Tesla TSLA Q1 2022 vehicle production and delivery figures
Customers view new energy electric vehicles at a Tesla store in Shanghai, China on December 4, 2021.
Edition of the future | Edition of the future | Getty Images
Tesla just released first quarter vehicle production and delivery numbers for 2022.
Here’s how they did it.
Electric vehicle deliveries (total): 310,048
Production of electric vehicles (total): 305,407
During the same period last year, Tesla delivered 184,800 electric vehicles and produced 180,338 cars.
Model 3 and Model Y vehicles accounted for 95%, or 295,324, of deliveries in the first quarter of 2022, according to Tesla.
The company produced 4,641 fewer cars than it delivered in the quarter, citing “ongoing supply chain challenges and plant closures”.
Analysts forecast deliveries of 317,000 vehicles for the first three months of 2022, according to estimates compiled by FactSet as of March 31. Estimates ranged from a low of 278,000 vehicle deliveries to a high of 357,000.
Deliveries are the closest approximation to sales figures reported by Tesla.
The company recently opened a new factory in Brandenburg, Germany, and held a groundbreaking ceremony on March 22. Tesla also plans to hold a grand opening and “cyber rodeo” event on April 7, at another new vehicle assembly plant it is building. Austin, Texas.
Tesla officially moved its headquarters to Austin on Dec. 1, but still operates its first electric car factory in Fremont, California.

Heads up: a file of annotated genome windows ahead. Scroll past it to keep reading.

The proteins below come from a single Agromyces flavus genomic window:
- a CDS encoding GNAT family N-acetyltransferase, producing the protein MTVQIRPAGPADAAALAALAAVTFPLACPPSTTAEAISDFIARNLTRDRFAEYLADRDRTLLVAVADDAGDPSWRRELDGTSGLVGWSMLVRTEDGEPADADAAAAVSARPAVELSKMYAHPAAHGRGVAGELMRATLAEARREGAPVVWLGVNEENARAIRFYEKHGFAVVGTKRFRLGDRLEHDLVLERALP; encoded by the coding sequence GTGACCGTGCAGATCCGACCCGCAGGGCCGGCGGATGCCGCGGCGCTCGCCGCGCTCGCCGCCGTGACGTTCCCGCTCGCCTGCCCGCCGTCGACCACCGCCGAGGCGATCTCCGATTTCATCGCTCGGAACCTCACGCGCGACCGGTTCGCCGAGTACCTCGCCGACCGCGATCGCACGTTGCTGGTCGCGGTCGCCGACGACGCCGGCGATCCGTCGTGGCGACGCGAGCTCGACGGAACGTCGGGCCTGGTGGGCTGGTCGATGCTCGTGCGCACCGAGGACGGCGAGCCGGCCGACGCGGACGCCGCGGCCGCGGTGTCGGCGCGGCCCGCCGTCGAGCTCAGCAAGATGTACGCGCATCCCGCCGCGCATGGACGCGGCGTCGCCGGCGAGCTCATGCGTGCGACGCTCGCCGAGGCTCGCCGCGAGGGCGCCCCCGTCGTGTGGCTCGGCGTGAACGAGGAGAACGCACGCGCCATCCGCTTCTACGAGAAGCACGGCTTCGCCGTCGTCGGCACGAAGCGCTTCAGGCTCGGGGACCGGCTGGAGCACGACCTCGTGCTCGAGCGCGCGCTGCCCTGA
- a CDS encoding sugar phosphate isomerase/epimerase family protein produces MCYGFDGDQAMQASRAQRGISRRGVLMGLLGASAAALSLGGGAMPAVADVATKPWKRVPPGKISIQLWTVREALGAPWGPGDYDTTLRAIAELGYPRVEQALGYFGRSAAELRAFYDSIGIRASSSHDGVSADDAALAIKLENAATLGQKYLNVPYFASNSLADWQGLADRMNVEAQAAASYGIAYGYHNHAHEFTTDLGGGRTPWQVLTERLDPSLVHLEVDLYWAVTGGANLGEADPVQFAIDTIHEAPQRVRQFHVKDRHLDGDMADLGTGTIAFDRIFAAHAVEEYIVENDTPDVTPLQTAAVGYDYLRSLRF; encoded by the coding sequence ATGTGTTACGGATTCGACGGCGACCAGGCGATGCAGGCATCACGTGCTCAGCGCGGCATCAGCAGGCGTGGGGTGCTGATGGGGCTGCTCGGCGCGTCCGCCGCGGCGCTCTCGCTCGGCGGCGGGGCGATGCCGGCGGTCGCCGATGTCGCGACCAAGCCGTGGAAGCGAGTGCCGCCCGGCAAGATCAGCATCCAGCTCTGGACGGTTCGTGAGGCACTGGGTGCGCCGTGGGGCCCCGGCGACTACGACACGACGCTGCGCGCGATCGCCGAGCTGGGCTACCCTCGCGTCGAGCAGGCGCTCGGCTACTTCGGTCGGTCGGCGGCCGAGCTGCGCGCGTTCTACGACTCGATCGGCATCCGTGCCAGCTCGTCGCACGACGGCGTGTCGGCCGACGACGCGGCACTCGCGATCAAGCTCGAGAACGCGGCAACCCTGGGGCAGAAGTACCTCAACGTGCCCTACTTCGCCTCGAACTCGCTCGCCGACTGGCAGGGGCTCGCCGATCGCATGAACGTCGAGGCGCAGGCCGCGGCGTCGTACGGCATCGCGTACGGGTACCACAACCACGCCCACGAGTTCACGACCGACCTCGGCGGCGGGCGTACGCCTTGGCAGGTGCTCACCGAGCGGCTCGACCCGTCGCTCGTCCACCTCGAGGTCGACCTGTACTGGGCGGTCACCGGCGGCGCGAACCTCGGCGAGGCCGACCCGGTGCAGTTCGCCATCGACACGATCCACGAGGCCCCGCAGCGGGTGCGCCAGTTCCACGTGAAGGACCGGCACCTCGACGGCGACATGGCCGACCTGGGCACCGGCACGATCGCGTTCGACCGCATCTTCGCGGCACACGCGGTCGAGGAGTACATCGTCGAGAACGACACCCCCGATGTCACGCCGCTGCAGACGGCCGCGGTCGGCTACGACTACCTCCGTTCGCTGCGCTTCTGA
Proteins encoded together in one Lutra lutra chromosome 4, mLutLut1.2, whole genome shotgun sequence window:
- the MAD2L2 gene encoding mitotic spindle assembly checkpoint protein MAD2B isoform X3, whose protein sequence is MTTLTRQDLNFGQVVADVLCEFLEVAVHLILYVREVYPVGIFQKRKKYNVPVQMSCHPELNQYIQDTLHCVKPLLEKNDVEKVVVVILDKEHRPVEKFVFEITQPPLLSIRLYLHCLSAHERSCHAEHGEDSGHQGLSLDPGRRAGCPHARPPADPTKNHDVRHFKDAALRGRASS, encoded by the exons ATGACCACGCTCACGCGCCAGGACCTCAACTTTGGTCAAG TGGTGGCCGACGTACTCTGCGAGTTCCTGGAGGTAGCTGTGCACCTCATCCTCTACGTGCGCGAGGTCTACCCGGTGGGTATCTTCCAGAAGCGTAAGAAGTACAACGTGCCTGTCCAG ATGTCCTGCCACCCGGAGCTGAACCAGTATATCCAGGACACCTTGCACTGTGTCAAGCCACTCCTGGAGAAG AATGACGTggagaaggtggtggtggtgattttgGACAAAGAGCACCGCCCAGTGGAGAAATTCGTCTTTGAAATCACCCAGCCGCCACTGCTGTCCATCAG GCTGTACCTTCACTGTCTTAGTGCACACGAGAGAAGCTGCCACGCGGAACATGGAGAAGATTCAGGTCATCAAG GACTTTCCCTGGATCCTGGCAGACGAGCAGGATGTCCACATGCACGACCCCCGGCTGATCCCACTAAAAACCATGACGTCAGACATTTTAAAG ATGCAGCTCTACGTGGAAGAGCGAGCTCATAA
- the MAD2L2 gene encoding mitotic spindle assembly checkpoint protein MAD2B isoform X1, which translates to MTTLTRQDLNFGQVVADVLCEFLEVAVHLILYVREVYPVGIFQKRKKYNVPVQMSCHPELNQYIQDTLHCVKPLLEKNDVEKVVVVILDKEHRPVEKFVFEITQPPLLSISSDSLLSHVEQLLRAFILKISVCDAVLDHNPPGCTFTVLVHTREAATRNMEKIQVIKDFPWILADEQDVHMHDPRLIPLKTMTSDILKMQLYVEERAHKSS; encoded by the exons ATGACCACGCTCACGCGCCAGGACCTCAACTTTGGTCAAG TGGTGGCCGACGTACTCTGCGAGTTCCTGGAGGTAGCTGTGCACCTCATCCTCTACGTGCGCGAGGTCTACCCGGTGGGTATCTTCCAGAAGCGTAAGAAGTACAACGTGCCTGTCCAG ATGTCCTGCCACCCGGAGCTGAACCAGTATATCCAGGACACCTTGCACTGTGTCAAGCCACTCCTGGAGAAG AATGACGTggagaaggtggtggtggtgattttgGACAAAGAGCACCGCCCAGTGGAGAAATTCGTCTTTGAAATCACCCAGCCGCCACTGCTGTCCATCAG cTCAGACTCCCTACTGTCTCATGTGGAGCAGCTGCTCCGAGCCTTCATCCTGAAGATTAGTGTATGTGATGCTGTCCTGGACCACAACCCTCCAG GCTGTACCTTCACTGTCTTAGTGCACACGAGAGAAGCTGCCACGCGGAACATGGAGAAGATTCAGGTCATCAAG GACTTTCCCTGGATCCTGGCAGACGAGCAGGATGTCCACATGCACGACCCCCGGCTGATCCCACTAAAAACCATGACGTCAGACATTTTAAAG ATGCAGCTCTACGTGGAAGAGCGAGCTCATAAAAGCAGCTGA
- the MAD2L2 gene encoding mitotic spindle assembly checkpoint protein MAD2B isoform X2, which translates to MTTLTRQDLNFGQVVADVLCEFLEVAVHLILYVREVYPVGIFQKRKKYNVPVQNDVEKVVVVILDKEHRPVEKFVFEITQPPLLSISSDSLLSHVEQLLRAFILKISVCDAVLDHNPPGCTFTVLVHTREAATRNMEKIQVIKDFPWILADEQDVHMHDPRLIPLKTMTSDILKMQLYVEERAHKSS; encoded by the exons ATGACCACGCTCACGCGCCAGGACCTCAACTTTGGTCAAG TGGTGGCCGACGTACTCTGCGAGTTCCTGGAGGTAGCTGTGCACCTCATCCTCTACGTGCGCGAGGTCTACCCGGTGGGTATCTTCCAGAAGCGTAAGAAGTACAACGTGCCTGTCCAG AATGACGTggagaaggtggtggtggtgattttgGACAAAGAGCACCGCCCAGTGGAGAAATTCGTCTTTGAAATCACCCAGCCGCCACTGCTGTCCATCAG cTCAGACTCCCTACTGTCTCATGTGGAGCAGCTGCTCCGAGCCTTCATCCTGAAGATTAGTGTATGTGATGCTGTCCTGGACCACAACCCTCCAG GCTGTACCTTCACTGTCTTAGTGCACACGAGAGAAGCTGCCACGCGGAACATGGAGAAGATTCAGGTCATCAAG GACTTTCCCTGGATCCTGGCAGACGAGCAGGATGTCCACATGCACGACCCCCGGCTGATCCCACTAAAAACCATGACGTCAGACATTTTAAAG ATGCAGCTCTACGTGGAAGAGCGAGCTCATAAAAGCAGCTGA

Globally, Tesla’s operations in the quarter, which ended March 31, were weighed down by a Covid surge and new health restrictions in China, necessitating temporary production shutdowns at its factory in Shanghai. In the fourth quarter, Tesla delivered 308,600 electric vehicles, marking a record for the company.
Tesla, along with the rest of the auto industry, has also been hit by widespread parts shortages and inflation. Critical components like semiconductors remain in short supply and prices rose for raw materials like nickel and aluminum after Russia launched an invasion of Ukraine in February. In the United States, Tesla has left customers waiting for months before filling their car orders.
Tesla CEO Elon Musk warned in mid-March of inflationary pressures on the company and raised prices for its cars in the United States and China.
— CNBC’s Jordan Novet contributed to this report.
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